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Police assault woman taking a tylenol and then charge her with obstruction

Is it illegal to take a Tylenol in the presence of a cop? That might sound like a silly question, but I ask it at least half seriously. A lot of cops are obsessed with drugs. No wonder. Many are attracted to law enforcement because they hate drugs, even marijuana. They believe that the government should use force against anyone who takes drugs. The drug war also helps ensure they make good overtime pay, which for even rank and file cops can approach $200,000 per year. Yes, you read that right. Cops can make a lot of money.

Now, I bring this question up because Siobhan Householder was in a prisoner holding area at the Summit County Jail in Ohio. She had appeared voluntary, to get a warrant lifted. So at best or worst, she was sort of in custody. She swallowed two Tylenol and was in the process of swallowing a third one, for a tooth ache. Deputy Eric Vaughn spotted her taking the pill and demanded to know what she swallowed. She told him. He demanded she spit it out, but she had barely responded before Vaughn swiftly threw her to the ground, pulling on her hair and squeezed her mouth.

Of course no illegal drugs were found, but if you think that Householder was not charged with a crime, you would be wrong. People are almost always charged with crimes, even if no drugs are found, as a covering offense.

If she had assaulted Vaughn, like he assaulted her, she would be facing multiple felonies with years in prison. Vaughn will be at best, suspended with pay. Ironically the Sheriff's Department stated that she was "restrained for her safety." Restrained is hardly the word, more like an assault. Even if the pill she took was illegal, it is not many pills that would have harmed her worse then the beating that was inflicted upon her.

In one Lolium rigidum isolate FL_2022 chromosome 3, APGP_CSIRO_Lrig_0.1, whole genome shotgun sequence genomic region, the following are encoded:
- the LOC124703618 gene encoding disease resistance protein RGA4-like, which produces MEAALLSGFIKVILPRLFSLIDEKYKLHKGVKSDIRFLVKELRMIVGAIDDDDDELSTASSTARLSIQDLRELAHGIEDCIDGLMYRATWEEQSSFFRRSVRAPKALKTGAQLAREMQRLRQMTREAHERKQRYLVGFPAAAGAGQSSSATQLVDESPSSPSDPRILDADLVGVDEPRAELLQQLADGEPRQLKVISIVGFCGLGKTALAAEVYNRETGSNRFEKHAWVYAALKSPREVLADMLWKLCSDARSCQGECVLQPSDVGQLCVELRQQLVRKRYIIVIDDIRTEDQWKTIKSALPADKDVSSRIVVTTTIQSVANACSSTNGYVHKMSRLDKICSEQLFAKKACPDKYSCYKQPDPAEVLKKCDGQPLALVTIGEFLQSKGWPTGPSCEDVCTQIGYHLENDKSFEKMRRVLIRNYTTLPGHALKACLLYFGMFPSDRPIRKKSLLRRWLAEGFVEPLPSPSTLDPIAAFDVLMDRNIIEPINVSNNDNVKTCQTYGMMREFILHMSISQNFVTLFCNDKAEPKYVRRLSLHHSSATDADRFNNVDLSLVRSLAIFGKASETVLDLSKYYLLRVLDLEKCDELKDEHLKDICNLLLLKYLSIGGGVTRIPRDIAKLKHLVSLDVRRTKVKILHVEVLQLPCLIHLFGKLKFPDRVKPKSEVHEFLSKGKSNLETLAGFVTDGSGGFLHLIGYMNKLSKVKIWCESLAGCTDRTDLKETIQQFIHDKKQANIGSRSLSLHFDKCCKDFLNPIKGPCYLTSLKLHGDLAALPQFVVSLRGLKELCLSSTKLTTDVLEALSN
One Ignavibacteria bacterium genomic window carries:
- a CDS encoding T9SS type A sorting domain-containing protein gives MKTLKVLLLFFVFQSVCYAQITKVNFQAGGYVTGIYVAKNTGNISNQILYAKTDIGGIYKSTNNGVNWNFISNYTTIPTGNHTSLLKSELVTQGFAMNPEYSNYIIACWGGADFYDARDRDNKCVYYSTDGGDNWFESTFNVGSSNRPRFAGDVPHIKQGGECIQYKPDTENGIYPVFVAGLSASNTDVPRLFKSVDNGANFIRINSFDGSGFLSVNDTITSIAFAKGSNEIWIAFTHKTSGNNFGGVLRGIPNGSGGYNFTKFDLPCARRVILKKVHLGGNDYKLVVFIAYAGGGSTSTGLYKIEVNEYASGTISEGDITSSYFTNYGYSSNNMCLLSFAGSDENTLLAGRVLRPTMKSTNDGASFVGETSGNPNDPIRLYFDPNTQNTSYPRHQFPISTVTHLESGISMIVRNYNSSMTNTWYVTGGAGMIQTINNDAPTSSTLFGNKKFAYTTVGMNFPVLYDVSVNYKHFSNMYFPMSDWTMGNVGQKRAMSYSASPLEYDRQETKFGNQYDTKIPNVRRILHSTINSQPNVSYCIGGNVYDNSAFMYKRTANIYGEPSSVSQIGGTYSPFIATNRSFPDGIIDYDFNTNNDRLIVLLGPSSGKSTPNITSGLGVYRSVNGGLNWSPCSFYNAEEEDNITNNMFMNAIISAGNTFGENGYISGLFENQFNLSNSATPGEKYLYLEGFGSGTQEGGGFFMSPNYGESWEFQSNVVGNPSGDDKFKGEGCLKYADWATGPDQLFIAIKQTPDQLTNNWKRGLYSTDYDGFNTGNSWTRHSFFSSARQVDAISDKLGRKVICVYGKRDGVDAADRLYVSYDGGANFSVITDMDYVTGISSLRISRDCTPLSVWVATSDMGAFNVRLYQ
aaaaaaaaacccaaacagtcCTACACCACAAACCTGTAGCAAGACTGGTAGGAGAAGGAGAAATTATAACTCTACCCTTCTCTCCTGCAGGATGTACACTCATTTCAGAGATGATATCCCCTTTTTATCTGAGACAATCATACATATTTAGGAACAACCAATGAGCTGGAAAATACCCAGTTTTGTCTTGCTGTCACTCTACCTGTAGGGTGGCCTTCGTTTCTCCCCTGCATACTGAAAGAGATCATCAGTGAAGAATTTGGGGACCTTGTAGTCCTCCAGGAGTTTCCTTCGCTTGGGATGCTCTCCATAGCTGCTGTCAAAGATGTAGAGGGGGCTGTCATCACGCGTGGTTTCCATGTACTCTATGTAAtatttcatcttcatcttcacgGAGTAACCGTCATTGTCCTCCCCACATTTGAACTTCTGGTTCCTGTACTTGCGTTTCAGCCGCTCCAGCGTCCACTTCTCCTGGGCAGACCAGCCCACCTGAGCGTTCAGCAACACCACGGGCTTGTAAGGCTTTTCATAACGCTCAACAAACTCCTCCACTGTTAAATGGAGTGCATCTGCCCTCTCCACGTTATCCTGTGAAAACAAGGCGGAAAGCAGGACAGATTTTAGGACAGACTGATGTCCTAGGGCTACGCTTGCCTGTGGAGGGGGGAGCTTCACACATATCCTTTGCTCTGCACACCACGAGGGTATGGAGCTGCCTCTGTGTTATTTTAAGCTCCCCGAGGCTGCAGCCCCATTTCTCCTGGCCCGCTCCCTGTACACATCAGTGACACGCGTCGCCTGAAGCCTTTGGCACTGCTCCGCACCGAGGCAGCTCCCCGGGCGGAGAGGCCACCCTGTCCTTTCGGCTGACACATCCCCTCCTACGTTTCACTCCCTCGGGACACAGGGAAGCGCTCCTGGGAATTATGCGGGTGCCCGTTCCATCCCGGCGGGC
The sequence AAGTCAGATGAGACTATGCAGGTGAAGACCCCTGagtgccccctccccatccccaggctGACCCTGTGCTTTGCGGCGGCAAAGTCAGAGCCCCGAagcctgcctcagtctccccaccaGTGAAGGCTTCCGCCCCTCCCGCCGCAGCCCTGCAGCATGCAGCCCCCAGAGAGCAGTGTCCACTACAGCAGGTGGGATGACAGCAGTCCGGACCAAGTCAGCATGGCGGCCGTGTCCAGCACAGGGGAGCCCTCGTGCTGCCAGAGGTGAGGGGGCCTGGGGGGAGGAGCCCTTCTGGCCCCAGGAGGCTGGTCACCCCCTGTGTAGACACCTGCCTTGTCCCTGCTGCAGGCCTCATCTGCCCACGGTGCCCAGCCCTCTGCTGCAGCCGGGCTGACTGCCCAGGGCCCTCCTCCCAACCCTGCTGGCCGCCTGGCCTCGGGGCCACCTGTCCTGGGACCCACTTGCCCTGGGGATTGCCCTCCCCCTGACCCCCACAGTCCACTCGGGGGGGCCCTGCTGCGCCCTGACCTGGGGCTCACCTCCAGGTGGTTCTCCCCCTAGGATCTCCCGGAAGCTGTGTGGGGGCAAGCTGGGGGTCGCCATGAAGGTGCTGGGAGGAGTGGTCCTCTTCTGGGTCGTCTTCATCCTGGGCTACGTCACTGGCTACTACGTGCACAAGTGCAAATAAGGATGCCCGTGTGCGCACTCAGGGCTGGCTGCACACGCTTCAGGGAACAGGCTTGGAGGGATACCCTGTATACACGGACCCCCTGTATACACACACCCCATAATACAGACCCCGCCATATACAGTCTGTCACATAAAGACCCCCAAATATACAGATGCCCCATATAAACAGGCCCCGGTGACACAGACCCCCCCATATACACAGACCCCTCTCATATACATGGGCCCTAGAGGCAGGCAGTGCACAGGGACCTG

Householder had cuts inside her mouth, bruises to her legs, along with other injuries.

Now, if this happened to someone who walked into a police station to make a complaint (not in custody in any sense) would they have the right to take a Tylenol or herb without police assaulting them? If you think so, you would be deluded. The war on drugs has given the police the ability, it seems, to demand people open their mouths on command and make their mouths for inspections for cops. The 4th Amendment doesn't cover our mouths, it seems.

Just walking down the street a cop might try to get you to spit out anything you pop in your mouth, it has happened at least once to people walking by a gas station.

Remember, the war on drugs is a direct assault on our liberty, as it is being carried out. There are groups such as the National Organization for the Reform of Marijuana Laws, that are working to reform these laws. They could use your support.

Although I cannot link to the video on this site, it shouldn't be that hard to google. Afterwards, politely contact Sheriff Steve Barry of Summit County and urge an investigation, of Deputy Vaughn. Vaughn should be disciplined, if not fired.

His phone number is 330-643-2154. Thanks.